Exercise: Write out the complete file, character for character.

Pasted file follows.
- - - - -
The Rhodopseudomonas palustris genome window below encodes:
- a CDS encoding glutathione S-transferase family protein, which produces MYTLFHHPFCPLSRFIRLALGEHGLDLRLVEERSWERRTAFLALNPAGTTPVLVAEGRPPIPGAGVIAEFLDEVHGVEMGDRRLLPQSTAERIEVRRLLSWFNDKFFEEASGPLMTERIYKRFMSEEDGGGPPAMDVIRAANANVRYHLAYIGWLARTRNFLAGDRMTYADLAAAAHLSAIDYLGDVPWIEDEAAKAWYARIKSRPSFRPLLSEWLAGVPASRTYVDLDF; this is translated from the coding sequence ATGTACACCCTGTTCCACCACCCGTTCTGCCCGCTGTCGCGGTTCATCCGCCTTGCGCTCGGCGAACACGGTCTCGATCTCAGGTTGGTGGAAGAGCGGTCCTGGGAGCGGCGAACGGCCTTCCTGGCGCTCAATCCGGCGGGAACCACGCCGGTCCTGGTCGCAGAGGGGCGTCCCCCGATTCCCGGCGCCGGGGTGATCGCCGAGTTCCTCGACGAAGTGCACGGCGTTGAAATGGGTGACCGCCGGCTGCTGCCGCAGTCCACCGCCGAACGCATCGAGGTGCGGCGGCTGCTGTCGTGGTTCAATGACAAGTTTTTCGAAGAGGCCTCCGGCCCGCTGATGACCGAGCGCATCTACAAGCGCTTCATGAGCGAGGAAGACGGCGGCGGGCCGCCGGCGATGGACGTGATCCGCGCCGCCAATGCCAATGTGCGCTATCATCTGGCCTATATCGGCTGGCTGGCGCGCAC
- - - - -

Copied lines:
The Rhodopseudomonas palustris genome window below encodes:
- a CDS encoding glutathione S-transferase family protein, which produces MYTLFHHPFCPLSRFIRLALGEHGLDLRLVEERSWERRTAFLALNPAGTTPVLVAEGRPPIPGAGVIAEFLDEVHGVEMGDRRLLPQSTAERIEVRRLLSWFNDKFFEEASGPLMTERIYKRFMSEEDGGGPPAMDVIRAANANVRYHLAYIGWLARTRNFLAGDRMTYADLAAAAHLSAIDYLGDVPWIEDEAAKAWYARIKSRPSFRPLLSEWLAGVPASRTYVDLDF; this is translated from the coding sequence ATGTACACCCTGTTCCACCACCCGTTCTGCCCGCTGTCGCGGTTCATCCGCCTTGCGCTCGGCGAACACGGTCTCGATCTCAGGTTGGTGGAAGAGCGGTCCTGGGAGCGGCGAACGGCCTTCCTGGCGCTCAATCCGGCGGGAACCACGCCGGTCCTGGTCGCAGAGGGGCGTCCCCCGATTCCCGGCGCCGGGGTGATCGCCGAGTTCCTCGACGAAGTGCACGGCGTTGAAATGGGTGACCGCCGGCTGCTGCCGCAGTCCACCGCCGAACGCATCGAGGTGCGGCGGCTGCTGTCGTGGTTCAATGACAAGTTTTTCGAAGAGGCCTCCGGCCCGCTGATGACCGAGCGCATCTACAAGCGCTTCATGAGCGAGGAAGACGGCGGCGGGCCGCCGGCGATGGACGTGATCCGCGCCGCCAATGCCAATGTGCGCTATCATCTGGCCTATATCGGCTGGCTGGCGCGCAC